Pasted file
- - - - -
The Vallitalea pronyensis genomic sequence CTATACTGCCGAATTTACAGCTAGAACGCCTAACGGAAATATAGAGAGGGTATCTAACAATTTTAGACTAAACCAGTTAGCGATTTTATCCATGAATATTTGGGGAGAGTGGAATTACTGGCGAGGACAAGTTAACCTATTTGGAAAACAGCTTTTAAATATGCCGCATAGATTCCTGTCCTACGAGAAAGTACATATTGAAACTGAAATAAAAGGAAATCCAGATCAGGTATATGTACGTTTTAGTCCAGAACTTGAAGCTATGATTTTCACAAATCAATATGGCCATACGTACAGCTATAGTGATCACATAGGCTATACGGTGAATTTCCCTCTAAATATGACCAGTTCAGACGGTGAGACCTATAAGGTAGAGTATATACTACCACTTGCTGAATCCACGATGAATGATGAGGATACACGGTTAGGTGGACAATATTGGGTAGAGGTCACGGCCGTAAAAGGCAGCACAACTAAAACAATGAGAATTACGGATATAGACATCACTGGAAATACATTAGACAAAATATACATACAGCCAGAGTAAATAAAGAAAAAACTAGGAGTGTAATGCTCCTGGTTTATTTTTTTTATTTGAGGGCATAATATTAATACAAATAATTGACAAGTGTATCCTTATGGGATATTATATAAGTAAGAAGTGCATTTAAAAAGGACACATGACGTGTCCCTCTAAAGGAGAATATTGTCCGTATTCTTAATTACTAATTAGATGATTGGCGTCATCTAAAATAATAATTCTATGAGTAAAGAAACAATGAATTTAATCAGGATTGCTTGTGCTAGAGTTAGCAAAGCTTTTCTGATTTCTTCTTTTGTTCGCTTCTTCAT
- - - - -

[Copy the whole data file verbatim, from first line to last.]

The Vallitalea pronyensis genomic sequence CTATACTGCCGAATTTACAGCTAGAACGCCTAACGGAAATATAGAGAGGGTATCTAACAATTTTAGACTAAACCAGTTAGCGATTTTATCCATGAATATTTGGGGAGAGTGGAATTACTGGCGAGGACAAGTTAACCTATTTGGAAAACAGCTTTTAAATATGCCGCATAGATTCCTGTCCTACGAGAAAGTACATATTGAAACTGAAATAAAAGGAAATCCAGATCAGGTATATGTACGTTTTAGTCCAGAACTTGAAGCTATGATTTTCACAAATCAATATGGCCATACGTACAGCTATAGTGATCACATAGGCTATACGGTGAATTTCCCTCTAAATATGACCAGTTCAGACGGTGAGACCTATAAGGTAGAGTATATACTACCACTTGCTGAATCCACGATGAATGATGAGGATACACGGTTAGGTGGACAATATTGGGTAGAGGTCACGGCCGTAAAAGGCAGCACAACTAAAACAATGAGAATTACGGATATAGACATCACTGGAAATACATTAGACAAAATATACATACAGCCAGAGTAAATAAAGAAAAAACTAGGAGTGTAATGCTCCTGGTTTATTTTTTTTATTTGAGGGCATAATATTAATACAAATAATTGACAAGTGTATCCTTATGGGATATTATATAAGTAAGAAGTGCATTTAAAAAGGACACATGACGTGTCCCTCTAAAGGAGAATATTGTCCGTATTCTTAATTACTAATTAGATGATTGGCGTCATCTAAAATAATAATTCTATGAGTAAAGAAACAATGAATTTAATCAGGATTGCTTGTGCTAGAGTTAGCAAAGCTTTTCTGATTTCTTCTTTTGTTCGCTTCTTCAT